I recovered only slowly from the long run two weeks ago and last Wednesday
was the worst. I felt lack of energy and want to do nothing. Around this
time of the year, I used to fly back to stay with dad, meeting people, enjoying
the fall, and feasting on peanuts and grapes. Now that dad was no more and Covid
made travel hard, I never felt so lonely. I should have been thankful, for so many
things, but it was what it was. For a couple of hours, I thought I was depressed.
But finally, after what seemed to be an endless ordeal of fire and smog, a week
of clear blue sky, fresh air, and bright sunshine cheered everyone up. My
strength training and calf-stretching had gone well. Sunday, I ran up in a pair
of Z-Trek all the way to the top of MP and back down to the car. My endurance
game was still improving. It felt great.
After watching a few videos and with a jig saw, a circular saw, and a lot of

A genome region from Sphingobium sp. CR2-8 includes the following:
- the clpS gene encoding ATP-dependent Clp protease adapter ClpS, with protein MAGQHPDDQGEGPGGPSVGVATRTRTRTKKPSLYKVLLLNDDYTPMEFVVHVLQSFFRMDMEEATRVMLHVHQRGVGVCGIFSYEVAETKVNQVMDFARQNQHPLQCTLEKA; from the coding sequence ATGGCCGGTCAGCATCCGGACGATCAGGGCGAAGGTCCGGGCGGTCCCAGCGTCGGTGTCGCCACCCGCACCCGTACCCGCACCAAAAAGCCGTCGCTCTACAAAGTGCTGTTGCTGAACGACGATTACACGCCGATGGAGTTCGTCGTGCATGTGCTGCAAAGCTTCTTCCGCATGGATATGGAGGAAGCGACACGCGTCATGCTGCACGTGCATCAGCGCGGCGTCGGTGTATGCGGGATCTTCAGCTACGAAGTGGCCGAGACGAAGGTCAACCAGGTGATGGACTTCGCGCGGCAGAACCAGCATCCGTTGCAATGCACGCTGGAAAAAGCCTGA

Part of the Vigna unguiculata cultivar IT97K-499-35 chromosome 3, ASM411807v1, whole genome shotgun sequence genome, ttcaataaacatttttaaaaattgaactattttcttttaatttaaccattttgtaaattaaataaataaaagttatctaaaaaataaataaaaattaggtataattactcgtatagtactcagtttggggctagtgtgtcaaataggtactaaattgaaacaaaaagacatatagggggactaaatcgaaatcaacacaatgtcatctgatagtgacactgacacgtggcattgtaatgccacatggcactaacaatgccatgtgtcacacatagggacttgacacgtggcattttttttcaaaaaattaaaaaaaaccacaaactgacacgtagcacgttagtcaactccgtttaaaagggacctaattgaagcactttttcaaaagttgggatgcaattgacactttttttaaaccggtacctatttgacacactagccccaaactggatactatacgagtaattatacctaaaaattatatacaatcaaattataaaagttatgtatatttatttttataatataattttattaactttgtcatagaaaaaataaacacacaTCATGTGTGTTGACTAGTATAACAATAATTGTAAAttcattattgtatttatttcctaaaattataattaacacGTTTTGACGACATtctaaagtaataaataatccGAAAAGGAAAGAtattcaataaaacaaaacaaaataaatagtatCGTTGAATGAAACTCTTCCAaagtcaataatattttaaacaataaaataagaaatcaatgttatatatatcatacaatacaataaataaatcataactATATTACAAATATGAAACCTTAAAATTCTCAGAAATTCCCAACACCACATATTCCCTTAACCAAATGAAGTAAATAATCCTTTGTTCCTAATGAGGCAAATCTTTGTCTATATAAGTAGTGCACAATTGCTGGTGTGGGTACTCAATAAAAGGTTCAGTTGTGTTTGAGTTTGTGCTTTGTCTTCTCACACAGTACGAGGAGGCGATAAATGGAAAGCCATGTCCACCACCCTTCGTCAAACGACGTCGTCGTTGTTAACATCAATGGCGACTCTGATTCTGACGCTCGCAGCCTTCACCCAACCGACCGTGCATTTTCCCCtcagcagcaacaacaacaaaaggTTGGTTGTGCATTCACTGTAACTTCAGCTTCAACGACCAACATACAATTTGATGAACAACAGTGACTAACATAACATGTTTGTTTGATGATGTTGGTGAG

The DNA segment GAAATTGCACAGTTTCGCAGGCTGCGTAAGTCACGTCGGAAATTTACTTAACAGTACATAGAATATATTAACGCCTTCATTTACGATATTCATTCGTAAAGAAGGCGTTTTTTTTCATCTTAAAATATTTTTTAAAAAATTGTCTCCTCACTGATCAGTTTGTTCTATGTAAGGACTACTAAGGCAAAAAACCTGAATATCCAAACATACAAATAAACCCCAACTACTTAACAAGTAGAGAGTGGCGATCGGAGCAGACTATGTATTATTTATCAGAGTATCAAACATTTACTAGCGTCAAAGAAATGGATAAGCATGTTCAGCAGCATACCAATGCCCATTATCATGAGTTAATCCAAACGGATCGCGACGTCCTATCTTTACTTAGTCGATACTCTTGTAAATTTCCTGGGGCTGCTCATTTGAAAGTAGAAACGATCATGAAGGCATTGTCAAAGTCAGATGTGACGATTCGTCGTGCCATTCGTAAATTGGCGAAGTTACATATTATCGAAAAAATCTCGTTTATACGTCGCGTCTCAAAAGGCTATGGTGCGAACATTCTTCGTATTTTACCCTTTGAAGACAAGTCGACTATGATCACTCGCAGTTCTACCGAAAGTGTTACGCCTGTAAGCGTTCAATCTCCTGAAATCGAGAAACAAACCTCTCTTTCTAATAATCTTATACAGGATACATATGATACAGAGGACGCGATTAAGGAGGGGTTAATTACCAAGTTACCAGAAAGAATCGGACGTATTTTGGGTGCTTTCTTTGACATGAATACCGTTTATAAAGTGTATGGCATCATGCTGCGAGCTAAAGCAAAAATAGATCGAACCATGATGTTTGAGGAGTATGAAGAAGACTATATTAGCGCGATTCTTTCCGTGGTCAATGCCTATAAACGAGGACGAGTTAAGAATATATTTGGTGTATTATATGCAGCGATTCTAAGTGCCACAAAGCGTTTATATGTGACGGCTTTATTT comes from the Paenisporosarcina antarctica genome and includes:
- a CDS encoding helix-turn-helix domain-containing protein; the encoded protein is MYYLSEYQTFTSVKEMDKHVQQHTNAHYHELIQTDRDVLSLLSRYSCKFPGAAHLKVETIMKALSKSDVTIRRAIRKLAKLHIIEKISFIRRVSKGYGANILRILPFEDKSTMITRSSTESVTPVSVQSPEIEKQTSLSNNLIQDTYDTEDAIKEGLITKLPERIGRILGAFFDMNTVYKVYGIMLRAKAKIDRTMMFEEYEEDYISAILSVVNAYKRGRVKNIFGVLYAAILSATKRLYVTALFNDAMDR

effort, I was able to cut an old tire recycled at a Walmart parking lot into two
stripes of steel-reinforced rubber, enough to make three pairs of huaraches.
This is going to be the answer to my running sandal problem. The material is
tough and enduring. Moreover, how cool it would be to run on rocky trails
in shoes hand-crafted by myself!
Last, a few Mike Tyson's recent interviews changed my impression of the guy. I
had always thought of him as a thug, a vilian, and a criminal who happened to be
good at boxing. But he seemed to have turned things around after retiring and
have a great story to tell. In one video, as Tyson was talking about his
childhood, Joe Rogan commented that children growing up in a high-stress
environment often have a tendency of violence.
I recognized it immediately in myself: a curse cast on me and indeed my family
even before the day I was born. Frustration in marriage and even run-ins with
management at work could be but symptoms. There are things I can do to improve
the present, and more importantly, to make sure that the buck stops here.